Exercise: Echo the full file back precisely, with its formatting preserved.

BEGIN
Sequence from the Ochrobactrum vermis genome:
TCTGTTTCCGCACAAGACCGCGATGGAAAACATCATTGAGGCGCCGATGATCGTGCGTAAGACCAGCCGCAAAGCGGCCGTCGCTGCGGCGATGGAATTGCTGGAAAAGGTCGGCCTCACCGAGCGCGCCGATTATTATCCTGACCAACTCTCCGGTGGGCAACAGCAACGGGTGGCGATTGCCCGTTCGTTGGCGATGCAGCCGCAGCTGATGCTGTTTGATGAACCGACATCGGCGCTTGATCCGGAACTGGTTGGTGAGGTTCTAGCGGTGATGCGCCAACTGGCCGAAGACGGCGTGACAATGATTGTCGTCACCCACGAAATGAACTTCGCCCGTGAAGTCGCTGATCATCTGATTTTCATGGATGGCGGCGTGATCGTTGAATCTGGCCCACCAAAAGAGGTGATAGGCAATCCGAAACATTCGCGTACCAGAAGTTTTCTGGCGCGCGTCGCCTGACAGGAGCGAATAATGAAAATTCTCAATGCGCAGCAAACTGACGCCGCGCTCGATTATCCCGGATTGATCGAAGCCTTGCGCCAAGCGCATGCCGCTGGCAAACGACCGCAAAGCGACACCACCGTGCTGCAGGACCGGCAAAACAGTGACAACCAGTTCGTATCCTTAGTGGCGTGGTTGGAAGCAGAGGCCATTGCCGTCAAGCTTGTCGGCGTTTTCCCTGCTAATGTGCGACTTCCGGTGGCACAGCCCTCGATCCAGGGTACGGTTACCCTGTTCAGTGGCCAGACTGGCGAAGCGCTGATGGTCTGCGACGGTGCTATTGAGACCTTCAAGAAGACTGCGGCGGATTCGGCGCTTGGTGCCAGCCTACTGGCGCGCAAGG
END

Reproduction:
Sequence from the Ochrobactrum vermis genome:
TCTGTTTCCGCACAAGACCGCGATGGAAAACATCATTGAGGCGCCGATGATCGTGCGTAAGACCAGCCGCAAAGCGGCCGTCGCTGCGGCGATGGAATTGCTGGAAAAGGTCGGCCTCACCGAGCGCGCCGATTATTATCCTGACCAACTCTCCGGTGGGCAACAGCAACGGGTGGCGATTGCCCGTTCGTTGGCGATGCAGCCGCAGCTGATGCTGTTTGATGAACCGACATCGGCGCTTGATCCGGAACTGGTTGGTGAGGTTCTAGCGGTGATGCGCCAACTGGCCGAAGACGGCGTGACAATGATTGTCGTCACCCACGAAATGAACTTCGCCCGTGAAGTCGCTGATCATCTGATTTTCATGGATGGCGGCGTGATCGTTGAATCTGGCCCACCAAAAGAGGTGATAGGCAATCCGAAACATTCGCGTACCAGAAGTTTTCTGGCGCGCGTCGCCTGACAGGAGCGAATAATGAAAATTCTCAATGCGCAGCAAACTGACGCCGCGCTCGATTATCCCGGATTGATCGAAGCCTTGCGCCAAGCGCATGCCGCTGGCAAACGACCGCAAAGCGACACCACCGTGCTGCAGGACCGGCAAAACAGTGACAACCAGTTCGTATCCTTAGTGGCGTGGTTGGAAGCAGAGGCCATTGCCGTCAAGCTTGTCGGCGTTTTCCCTGCTAATGTGCGACTTCCGGTGGCACAGCCCTCGATCCAGGGTACGGTTACCCTGTTCAGTGGCCAGACTGGCGAAGCGCTGATGGTCTGCGACGGTGCTATTGAGACCTTCAAGAAGACTGCGGCGGATTCGGCGCTTGGTGCCAGCCTACTGGCGCGCAAGG